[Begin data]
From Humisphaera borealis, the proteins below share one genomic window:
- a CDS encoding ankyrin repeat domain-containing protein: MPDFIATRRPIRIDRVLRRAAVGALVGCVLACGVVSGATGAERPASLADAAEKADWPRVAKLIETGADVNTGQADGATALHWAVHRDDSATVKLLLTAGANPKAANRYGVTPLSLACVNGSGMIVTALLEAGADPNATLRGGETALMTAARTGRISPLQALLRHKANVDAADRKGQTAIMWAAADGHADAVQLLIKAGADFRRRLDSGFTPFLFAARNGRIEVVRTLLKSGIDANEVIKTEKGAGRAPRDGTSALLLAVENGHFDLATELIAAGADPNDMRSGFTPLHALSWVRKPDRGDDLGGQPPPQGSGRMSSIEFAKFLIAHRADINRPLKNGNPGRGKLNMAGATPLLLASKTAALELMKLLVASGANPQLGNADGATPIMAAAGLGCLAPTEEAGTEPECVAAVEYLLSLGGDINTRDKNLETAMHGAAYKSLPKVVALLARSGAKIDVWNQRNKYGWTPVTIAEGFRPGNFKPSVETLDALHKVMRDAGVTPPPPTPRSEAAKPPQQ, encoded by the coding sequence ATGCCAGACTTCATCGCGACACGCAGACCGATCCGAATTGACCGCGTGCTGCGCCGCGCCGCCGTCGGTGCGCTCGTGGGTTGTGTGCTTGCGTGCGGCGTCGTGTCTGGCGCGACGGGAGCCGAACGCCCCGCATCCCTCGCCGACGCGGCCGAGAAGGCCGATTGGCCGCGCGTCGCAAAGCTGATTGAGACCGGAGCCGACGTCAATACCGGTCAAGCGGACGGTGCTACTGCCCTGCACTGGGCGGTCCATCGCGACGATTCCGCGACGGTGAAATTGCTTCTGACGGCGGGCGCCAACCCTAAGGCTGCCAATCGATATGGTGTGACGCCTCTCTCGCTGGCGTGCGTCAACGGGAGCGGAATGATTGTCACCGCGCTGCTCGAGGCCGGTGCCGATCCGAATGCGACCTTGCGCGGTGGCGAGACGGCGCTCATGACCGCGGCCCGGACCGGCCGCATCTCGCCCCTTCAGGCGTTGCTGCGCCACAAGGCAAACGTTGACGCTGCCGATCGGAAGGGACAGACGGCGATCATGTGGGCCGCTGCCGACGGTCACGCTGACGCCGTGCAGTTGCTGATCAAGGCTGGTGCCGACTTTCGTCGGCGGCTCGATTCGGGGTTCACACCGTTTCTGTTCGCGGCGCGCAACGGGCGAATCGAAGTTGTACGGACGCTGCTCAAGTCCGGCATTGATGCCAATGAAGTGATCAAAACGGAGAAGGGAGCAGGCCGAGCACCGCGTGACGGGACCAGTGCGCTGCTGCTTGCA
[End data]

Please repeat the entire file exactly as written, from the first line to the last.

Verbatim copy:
From Humisphaera borealis, the proteins below share one genomic window:
- a CDS encoding ankyrin repeat domain-containing protein: MPDFIATRRPIRIDRVLRRAAVGALVGCVLACGVVSGATGAERPASLADAAEKADWPRVAKLIETGADVNTGQADGATALHWAVHRDDSATVKLLLTAGANPKAANRYGVTPLSLACVNGSGMIVTALLEAGADPNATLRGGETALMTAARTGRISPLQALLRHKANVDAADRKGQTAIMWAAADGHADAVQLLIKAGADFRRRLDSGFTPFLFAARNGRIEVVRTLLKSGIDANEVIKTEKGAGRAPRDGTSALLLAVENGHFDLATELIAAGADPNDMRSGFTPLHALSWVRKPDRGDDLGGQPPPQGSGRMSSIEFAKFLIAHRADINRPLKNGNPGRGKLNMAGATPLLLASKTAALELMKLLVASGANPQLGNADGATPIMAAAGLGCLAPTEEAGTEPECVAAVEYLLSLGGDINTRDKNLETAMHGAAYKSLPKVVALLARSGAKIDVWNQRNKYGWTPVTIAEGFRPGNFKPSVETLDALHKVMRDAGVTPPPPTPRSEAAKPPQQ, encoded by the coding sequence ATGCCAGACTTCATCGCGACACGCAGACCGATCCGAATTGACCGCGTGCTGCGCCGCGCCGCCGTCGGTGCGCTCGTGGGTTGTGTGCTTGCGTGCGGCGTCGTGTCTGGCGCGACGGGAGCCGAACGCCCCGCATCCCTCGCCGACGCGGCCGAGAAGGCCGATTGGCCGCGCGTCGCAAAGCTGATTGAGACCGGAGCCGACGTCAATACCGGTCAAGCGGACGGTGCTACTGCCCTGCACTGGGCGGTCCATCGCGACGATTCCGCGACGGTGAAATTGCTTCTGACGGCGGGCGCCAACCCTAAGGCTGCCAATCGATATGGTGTGACGCCTCTCTCGCTGGCGTGCGTCAACGGGAGCGGAATGATTGTCACCGCGCTGCTCGAGGCCGGTGCCGATCCGAATGCGACCTTGCGCGGTGGCGAGACGGCGCTCATGACCGCGGCCCGGACCGGCCGCATCTCGCCCCTTCAGGCGTTGCTGCGCCACAAGGCAAACGTTGACGCTGCCGATCGGAAGGGACAGACGGCGATCATGTGGGCCGCTGCCGACGGTCACGCTGACGCCGTGCAGTTGCTGATCAAGGCTGGTGCCGACTTTCGTCGGCGGCTCGATTCGGGGTTCACACCGTTTCTGTTCGCGGCGCGCAACGGGCGAATCGAAGTTGTACGGACGCTGCTCAAGTCCGGCATTGATGCCAATGAAGTGATCAAAACGGAGAAGGGAGCAGGCCGAGCACCGCGTGACGGGACCAGTGCGCTGCTGCTTGCA